Can an Art Collective Become the Disney of the Experience Economy?
Meow Wolf started as a loose group of penniless punks. Now it’s a multimillion-dollar dream factory anchoring an “immersive bazaar” in Las Vegas.
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ou might be tempted to call AREA15, a development that opens in December a few miles from the Las Vegas Strip, a mall; its investors would prefer that you did not. The word “mall,” in the second decade of the 21st century, has come to be a word for something dying, if not dead. It connotes suburban sprawl, vacant department stores, plummeting real estate values. Accordingly, even though it will most likely feature retail tenants, an ice-cream parlor, a gift shop and a food court, AREA15 is being billed as something fresh and exciting — an “immersive bazaar,” an “experiential retail and entertainment complex,” a place where “artists are front and center.”
The developer Winston Fisher gave me a tour in February, when AREA15 was still a half-built concrete box with construction equipment trundling through the mud. Fisher could nonetheless envision what it would become: “a place of wonder.” Practically speaking, this means that there will be things like an arcade and an escape room, and that even the more traditional retail tenants — a shop selling sneakers, say — will feature some sort of interactive V.R. component. AREA15 will also host events. Fisher rattled off some ideas: “Deep house, E.D.M., drone racing, TED Talks, a barbecue competition.”
As the third-generation representative of Fisher Brothers, a New York real estate development firm, Fisher is well aware of the industry’s anxiety about what’s sometimes called “the experience economy” — the idea that, when it’s possible to buy or watch virtually anything online, the only way to get people to leave their houses and spend money is to offer them a fresh, surprising experience. “Most people in real estate today,” he told me, “are approaching the experience economy from fear.”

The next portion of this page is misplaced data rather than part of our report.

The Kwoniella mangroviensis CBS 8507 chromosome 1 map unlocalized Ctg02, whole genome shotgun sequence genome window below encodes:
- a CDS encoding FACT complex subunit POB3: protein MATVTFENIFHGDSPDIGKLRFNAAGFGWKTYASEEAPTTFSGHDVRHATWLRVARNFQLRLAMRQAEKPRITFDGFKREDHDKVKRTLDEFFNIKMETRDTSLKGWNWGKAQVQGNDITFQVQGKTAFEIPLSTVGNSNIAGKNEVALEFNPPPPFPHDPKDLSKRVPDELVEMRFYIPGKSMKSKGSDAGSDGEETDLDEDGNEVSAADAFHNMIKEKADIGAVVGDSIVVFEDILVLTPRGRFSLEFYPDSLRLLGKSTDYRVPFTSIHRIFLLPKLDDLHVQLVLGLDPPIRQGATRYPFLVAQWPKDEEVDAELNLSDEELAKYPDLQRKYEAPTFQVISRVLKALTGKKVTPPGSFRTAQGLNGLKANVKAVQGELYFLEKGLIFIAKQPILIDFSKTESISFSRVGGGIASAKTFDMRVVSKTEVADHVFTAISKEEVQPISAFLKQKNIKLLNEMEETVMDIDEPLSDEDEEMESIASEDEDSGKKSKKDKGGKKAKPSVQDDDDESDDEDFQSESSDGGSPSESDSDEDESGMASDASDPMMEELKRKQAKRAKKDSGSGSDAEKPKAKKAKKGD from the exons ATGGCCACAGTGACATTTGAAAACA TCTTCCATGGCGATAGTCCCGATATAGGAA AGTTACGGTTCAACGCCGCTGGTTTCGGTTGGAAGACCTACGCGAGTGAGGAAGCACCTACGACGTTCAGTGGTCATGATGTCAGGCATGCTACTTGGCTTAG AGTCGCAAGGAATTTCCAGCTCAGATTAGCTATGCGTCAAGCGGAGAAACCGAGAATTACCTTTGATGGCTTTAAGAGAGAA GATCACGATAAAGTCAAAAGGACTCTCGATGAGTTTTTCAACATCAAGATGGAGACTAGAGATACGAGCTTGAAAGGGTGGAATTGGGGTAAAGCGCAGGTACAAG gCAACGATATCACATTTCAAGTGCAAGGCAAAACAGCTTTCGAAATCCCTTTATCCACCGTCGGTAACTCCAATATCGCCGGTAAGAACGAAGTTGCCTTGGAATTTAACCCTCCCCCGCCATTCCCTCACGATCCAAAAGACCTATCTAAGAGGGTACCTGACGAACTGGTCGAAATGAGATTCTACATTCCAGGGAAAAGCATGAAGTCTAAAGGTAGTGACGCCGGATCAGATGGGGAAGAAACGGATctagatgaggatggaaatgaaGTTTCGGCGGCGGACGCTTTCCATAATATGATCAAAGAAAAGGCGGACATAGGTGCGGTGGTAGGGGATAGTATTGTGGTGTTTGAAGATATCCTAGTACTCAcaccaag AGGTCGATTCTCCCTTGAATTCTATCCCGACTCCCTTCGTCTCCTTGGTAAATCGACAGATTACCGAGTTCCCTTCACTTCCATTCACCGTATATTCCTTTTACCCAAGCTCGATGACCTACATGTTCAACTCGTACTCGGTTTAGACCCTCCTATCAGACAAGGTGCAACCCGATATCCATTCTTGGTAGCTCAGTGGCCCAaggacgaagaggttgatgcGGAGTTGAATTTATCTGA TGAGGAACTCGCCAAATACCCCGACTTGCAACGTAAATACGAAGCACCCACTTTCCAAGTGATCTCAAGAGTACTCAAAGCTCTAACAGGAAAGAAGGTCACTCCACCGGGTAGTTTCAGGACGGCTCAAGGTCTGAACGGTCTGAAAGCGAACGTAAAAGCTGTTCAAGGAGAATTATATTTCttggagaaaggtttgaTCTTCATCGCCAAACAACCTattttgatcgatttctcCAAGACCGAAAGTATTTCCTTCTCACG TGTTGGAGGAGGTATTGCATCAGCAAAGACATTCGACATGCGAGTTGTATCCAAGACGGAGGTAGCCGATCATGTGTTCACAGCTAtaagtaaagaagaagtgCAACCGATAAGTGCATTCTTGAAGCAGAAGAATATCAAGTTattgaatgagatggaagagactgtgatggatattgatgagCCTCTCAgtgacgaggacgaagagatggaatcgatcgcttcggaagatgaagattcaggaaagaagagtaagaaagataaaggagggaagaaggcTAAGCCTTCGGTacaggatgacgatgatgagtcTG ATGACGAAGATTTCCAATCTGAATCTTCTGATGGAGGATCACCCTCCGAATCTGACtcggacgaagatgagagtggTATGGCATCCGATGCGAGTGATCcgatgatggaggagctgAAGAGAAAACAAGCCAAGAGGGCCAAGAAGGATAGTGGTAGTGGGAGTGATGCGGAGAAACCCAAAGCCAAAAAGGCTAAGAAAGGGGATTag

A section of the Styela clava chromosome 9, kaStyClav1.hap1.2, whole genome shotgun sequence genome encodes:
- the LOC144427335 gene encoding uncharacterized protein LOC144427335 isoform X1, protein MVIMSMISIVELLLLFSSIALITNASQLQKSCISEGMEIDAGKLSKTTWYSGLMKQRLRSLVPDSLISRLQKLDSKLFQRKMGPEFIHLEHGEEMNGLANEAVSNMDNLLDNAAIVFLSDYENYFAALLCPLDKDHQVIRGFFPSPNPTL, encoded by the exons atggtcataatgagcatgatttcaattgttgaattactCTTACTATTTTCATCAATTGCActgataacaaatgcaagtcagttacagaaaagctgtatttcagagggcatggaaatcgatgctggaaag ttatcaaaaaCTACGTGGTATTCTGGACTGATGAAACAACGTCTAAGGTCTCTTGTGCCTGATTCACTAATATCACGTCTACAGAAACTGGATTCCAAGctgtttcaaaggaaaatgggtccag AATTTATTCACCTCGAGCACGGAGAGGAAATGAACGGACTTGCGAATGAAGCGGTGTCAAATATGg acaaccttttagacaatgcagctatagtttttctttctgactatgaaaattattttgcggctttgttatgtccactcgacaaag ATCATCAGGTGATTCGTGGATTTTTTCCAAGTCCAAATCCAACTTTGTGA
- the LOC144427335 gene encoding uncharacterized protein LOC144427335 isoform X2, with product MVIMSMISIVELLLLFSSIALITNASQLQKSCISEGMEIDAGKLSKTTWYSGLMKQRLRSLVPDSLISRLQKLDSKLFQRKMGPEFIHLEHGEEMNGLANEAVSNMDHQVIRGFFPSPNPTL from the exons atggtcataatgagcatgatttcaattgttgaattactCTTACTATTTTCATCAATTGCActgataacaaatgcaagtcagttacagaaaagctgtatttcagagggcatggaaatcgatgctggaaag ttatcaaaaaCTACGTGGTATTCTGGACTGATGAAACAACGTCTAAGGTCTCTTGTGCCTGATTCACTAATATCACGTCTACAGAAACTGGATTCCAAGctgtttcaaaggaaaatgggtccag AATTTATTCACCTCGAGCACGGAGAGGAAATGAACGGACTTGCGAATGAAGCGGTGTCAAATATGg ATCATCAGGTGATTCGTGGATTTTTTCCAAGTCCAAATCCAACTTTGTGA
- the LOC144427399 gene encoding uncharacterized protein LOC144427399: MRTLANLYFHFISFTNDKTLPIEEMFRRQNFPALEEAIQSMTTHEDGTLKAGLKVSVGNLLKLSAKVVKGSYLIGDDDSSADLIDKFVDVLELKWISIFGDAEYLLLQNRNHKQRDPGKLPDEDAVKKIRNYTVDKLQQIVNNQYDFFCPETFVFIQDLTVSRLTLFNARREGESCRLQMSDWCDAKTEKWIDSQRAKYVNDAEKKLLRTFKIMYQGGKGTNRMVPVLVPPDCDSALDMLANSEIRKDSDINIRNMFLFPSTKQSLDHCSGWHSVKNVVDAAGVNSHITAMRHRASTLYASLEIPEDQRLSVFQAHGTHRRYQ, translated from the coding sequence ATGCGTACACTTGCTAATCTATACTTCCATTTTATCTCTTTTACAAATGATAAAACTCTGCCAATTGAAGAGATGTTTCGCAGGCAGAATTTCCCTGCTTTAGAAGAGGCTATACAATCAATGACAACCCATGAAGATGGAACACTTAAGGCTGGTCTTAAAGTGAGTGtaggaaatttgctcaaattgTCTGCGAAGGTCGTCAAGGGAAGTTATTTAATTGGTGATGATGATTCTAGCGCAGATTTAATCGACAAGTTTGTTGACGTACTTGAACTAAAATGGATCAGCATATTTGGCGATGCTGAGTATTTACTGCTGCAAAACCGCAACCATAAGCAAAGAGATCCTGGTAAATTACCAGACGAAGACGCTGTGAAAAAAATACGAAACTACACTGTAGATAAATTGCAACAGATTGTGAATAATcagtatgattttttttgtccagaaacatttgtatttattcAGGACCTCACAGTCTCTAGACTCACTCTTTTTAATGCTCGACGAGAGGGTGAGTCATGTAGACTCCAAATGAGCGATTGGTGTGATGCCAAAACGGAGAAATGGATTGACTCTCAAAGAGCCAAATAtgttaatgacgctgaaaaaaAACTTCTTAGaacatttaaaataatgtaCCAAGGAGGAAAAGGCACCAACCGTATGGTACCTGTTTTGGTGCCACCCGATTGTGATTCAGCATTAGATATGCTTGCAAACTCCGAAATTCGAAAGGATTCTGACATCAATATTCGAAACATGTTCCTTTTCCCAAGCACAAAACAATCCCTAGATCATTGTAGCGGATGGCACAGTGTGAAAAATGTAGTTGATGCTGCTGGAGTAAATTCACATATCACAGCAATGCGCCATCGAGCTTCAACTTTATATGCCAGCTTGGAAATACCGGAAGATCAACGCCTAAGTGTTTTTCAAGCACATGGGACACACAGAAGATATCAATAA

Fisher and I were talking in AREA15’s leasing-and-sales office, a broad, dark space with neon accents that seemed intended to telegraph a sense of playfulness. The room was dominated by two sculptures that were previously manifested at Burning Man: a 12-foot skull with shape-shifting images projected on its surface and a gleaming tangle of stainless-steel piping that was apparently a fully functional car. Fisher showed me renderings of the end point of all the construction. Schematic people danced to a D.J. in the event space; they lifted up their phones to take pictures of a 40-foot bamboo volcano. One long section of the floor plan was blank. It represented the 50,000 square feet of AREA15 that would be given over to the development’s anchor tenant, Meow Wolf. “We’ve blocked this out, because we’re not at liberty to describe what they’re doing yet,” Fisher said coyly.
For people like Fisher, the improbably named Meow Wolf has emerged as the great experiential-economy hope; the company’s most enthusiastic boosters claim that it’s poised to become the Disney of the 21st century. Meow Wolf’s story echoes the classic start-up narrative, in which the brilliant underdogs make it big against improbable odds. Six years ago, the group was an anarchic collective of artists who were barely known outside Santa Fe, N.M., their hometown. They numbered a dozen, or a few dozen, depending on how you felt like counting, and were known for prankish installations and raucous warehouse parties.
In the years since, as the group’s playful aesthetic has aligned with the market’s appetites, it has undergone a dizzying transformation. Meow Wolf has broken ground on a $60 million flagship project in Denver that will have more art-exhibit space than the Guggenheim and signed on to build a three-story, 75,000-square-foot permanent installation in Washington. Visitors to the Denver-area amusement park Elitch Gardens can strap in for a trip on a Meow Wolf ride, complete with laser guns and animatronic creatures; in a few years, you’ll be able to spend the night at the 400-room Meow Wolf hotel in Phoenix. The company produces music videos, runs an annual festival and recently opened a production studio that will churn out television shows and podcasts. It manufactures and sells the Experience Tube, a five-foot length of stretchy fabric that is supposed to foster human connection — if you stick your head in the tube, you are forced to look at the face of the person at the other end instead of your phone — and that baffled Hoda and Kathie Lee when it was featured on the “Today” show in 2017. Thousands of these tubes have since been sold. They retail for $29.95 each, which is perhaps the real punch line to the joke, as well as a microcosm of the Meow Wolf story as a whole: Make something to amuse your friends; discover that it anticipates the zeitgeist; become wildly successful. After Meow Wolf’s most recent fund-raising round concluded earlier this year, what was once a loose confederation of scrappy punks was a corporation with a nine-figure valuation.
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